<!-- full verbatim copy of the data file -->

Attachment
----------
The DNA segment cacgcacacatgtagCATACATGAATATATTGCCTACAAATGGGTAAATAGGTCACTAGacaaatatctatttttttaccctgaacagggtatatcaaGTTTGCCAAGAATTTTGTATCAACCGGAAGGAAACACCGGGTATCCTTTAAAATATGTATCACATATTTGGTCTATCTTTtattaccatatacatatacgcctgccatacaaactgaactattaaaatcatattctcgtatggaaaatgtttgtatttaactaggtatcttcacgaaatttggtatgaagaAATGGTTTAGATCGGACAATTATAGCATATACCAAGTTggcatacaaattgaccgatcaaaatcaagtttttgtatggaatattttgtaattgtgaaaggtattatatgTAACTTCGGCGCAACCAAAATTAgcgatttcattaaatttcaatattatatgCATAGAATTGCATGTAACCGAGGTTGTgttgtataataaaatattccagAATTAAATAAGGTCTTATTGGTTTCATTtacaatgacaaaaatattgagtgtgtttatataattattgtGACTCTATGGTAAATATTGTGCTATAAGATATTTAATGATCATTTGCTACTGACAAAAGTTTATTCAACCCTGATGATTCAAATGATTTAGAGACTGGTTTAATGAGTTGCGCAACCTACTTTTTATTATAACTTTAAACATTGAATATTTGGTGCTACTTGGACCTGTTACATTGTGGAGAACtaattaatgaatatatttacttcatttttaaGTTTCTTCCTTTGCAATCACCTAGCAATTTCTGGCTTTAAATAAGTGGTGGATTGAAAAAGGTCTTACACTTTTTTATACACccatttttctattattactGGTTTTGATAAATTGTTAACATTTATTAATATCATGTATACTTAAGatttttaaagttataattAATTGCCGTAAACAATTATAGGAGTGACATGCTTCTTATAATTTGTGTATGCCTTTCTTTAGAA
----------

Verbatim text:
The DNA segment cacgcacacatgtagCATACATGAATATATTGCCTACAAATGGGTAAATAGGTCACTAGacaaatatctatttttttaccctgaacagggtatatcaaGTTTGCCAAGAATTTTGTATCAACCGGAAGGAAACACCGGGTATCCTTTAAAATATGTATCACATATTTGGTCTATCTTTtattaccatatacatatacgcctgccatacaaactgaactattaaaatcatattctcgtatggaaaatgtttgtatttaactaggtatcttcacgaaatttggtatgaagaAATGGTTTAGATCGGACAATTATAGCATATACCAAGTTggcatacaaattgaccgatcaaaatcaagtttttgtatggaatattttgtaattgtgaaaggtattatatgTAACTTCGGCGCAACCAAAATTAgcgatttcattaaatttcaatattatatgCATAGAATTGCATGTAACCGAGGTTGTgttgtataataaaatattccagAATTAAATAAGGTCTTATTGGTTTCATTtacaatgacaaaaatattgagtgtgtttatataattattgtGACTCTATGGTAAATATTGTGCTATAAGATATTTAATGATCATTTGCTACTGACAAAAGTTTATTCAACCCTGATGATTCAAATGATTTAGAGACTGGTTTAATGAGTTGCGCAACCTACTTTTTATTATAACTTTAAACATTGAATATTTGGTGCTACTTGGACCTGTTACATTGTGGAGAACtaattaatgaatatatttacttcatttttaaGTTTCTTCCTTTGCAATCACCTAGCAATTTCTGGCTTTAAATAAGTGGTGGATTGAAAAAGGTCTTACACTTTTTTATACACccatttttctattattactGGTTTTGATAAATTGTTAACATTTATTAATATCATGTATACTTAAGatttttaaagttataattAATTGCCGTAAACAATTATAGGAGTGACATGCTTCTTATAATTTGTGTATGCCTTTCTTTAGAA